To assess rcAAV generation, target DNA sequence spans left AAV2 ITR D-Sequence and AAV2 rep sequence. An intact left AAV ITR-rep gene junction is a requisite feature for AAV replication to occur in vivo in the presence of a helper virus. The assay employs sequence-specific PCR primers and a dual-labeled hybridizable probe for detection and quantification of amplified DNA junction sequence.

rcAAV DNA sequence titer is calculated by direct comparison to the fluorescent signal generated from known plasmid dilution bearing the same DNA sequence. A positive signal indicates an intact left IRT-rep gene junction has been detected and amplified, representing the maximum possible rcAAV contamination level present in the rAAV vector sample being analyzed. It does not indicate whether the DNA sequence is infectious or capable of helper-virus assisted replication.

Potency

High potency of AAV vectors is achieved by carefully selecting and isolating full capsids. Physical and functional titers can be measured to assess the actual potency of AAV production. Physical titer measures the encapsidated AAV vector genome, a key mediator and indicator of therapeutic effect. Measurement of vector genomes by quantitative real-time PCR is the closest physical indicator of rAAV vectors. Functional titer is established by measuring transgene protein expression in a dose-dependent manner, following transduction into appropriate cell lines.

Safety

Safety concerns comprise infectious agents used to generate AAV vectors. Mechanisms to inactivate infectious viruses include heat inactivation of adenoviruses and detergent inactivation of enveloped viruses. A complete list of product release tests can include adventitious virus tests of porcine, canine, and bovine viruses (Table).

Payload Increase

Developing viral vector comes with key features scientists strive for, including large payload capacity. With rAAV, the limited packaging capacity precludes the design of vectors for the treatment of diseases associated with larger genes; AAV has a packaging capacity of up to 4.5 kb for packaging foreign DNA.

Utilizing the split vector system, which exploits head-to-tail concatamerization formation, has been developed to circumvent AAV small packaging capacity. Two main approaches include  trans-splicing and  homologous recombination methods; both depend upon recombination between two vector genomes, with each genome encoding approximately half the transgene, within the same cell to achieve gene expression. ViGene has developed a trans-splicing system that can expand the payload to 8 kb.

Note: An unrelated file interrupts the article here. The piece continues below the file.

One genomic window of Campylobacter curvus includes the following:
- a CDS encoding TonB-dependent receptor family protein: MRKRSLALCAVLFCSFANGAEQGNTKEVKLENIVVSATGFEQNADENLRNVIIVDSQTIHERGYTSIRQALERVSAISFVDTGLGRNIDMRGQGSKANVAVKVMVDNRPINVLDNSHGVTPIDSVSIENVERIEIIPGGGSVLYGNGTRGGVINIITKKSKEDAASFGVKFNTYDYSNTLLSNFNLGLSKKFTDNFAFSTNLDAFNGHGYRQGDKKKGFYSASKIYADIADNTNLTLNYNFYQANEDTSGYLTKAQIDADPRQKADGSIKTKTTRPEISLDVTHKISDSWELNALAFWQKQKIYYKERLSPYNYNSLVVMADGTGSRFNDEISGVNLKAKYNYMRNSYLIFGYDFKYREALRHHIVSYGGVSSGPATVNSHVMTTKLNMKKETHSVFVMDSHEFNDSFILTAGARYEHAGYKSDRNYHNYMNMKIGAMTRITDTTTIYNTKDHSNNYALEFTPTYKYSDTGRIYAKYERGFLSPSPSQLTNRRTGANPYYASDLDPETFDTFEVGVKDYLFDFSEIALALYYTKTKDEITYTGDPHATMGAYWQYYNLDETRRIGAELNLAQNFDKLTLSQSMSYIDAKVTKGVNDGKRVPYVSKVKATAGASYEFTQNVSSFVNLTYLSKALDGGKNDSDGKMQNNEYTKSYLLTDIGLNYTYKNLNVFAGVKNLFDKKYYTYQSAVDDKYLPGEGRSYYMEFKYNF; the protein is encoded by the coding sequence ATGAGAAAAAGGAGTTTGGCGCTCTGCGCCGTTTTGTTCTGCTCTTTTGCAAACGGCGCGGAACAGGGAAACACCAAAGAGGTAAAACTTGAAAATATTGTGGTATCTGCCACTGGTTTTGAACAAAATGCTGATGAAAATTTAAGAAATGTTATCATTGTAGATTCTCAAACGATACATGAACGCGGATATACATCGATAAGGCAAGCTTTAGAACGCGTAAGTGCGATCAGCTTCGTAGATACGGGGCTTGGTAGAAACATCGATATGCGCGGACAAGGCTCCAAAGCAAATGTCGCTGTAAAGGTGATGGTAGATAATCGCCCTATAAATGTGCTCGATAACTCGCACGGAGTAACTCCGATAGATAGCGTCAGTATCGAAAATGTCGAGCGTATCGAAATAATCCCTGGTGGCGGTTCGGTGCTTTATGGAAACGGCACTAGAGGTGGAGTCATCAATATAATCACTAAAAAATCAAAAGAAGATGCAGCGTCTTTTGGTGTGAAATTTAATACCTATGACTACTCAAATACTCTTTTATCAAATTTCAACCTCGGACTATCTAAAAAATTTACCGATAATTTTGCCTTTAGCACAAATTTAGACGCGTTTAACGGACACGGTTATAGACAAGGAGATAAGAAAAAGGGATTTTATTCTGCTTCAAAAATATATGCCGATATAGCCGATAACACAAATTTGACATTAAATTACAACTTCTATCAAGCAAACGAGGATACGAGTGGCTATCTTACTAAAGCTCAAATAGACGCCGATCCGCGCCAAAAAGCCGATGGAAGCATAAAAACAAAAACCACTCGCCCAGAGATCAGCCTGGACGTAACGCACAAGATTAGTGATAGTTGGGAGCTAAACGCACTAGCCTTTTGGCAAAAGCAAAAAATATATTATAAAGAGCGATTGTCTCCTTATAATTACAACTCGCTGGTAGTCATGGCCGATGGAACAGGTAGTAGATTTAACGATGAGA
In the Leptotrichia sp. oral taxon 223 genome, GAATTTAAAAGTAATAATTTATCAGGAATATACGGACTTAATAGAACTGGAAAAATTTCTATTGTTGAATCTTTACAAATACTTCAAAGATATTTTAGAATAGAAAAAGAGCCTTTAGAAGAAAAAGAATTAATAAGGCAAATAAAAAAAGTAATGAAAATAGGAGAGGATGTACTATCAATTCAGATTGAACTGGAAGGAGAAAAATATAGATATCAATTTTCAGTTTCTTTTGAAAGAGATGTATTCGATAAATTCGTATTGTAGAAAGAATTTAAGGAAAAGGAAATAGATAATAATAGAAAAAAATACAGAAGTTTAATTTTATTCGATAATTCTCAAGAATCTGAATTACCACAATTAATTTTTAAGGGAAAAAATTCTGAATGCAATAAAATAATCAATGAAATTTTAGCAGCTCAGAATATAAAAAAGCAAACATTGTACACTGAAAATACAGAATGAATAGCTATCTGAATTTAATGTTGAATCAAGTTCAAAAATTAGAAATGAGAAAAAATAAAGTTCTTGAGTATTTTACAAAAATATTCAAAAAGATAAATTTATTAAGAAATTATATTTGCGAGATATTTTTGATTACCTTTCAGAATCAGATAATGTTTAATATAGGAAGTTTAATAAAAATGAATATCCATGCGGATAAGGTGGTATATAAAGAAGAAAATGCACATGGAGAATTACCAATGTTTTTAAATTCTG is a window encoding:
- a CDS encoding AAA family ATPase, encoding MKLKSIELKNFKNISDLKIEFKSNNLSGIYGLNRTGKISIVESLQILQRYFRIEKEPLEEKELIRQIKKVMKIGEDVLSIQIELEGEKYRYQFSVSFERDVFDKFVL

We setup a screen for a more efficient trans-splicing system. Here, the GFP reporter was split and cloned into two AAV vectors. Based on GFP expression, after co-transfection in HEK-293 cells, we scored expression efficiency of the combination of different trans-splicing elements and included the selection of a splicing donor and acceptor sequence, and the annealing sequence in the intron. Our best vector generated about 70% expression compared to single vector (Figure 1).


Figure 1. Elements in optimization. Before optimization, the trans-splicing efficiency is about 1–5% when compared to GFP expression from single vector. After optimization, the efficiency reaches about 25–50%.

We generated and purified both vectors in AAV9 trans-splicing and efficiency and expression levels were tested in vitro and in vivo. Following 72-hours transduction in HEK-293 cells by AAV9 virus (Figure 2), GFP expression was detectable in approximately 70% of cells, about 50% when compared to single vector GFP expression. Similar efficiency and expression levels were observed in RGC neurons, following two-week intraocular injection.

A deeper understanding of the molecular basis for inherited and acquired diseases continues to drive the broader adoption of AAV as the vector of choice for treating many diseases. Numerous Phase I and II trials utilizing AAV have been performed for various inherited and acquired diseases.

A continuation to greatly increase AAV vector yield, improve AAV potency and purity, and increase payload size will further make AAV a bigger player in gene therapy.


Figure 2. Trans-splicing AAV vector expression of GFP in vitro and in vivo.

Eva Szarek, Ph.D., is scientific marketing and sales manager and Jeffrey Hung, Ph.D. ([email protected]), is chief commercial officer and GM of cGMP business at ViGene Biosciences.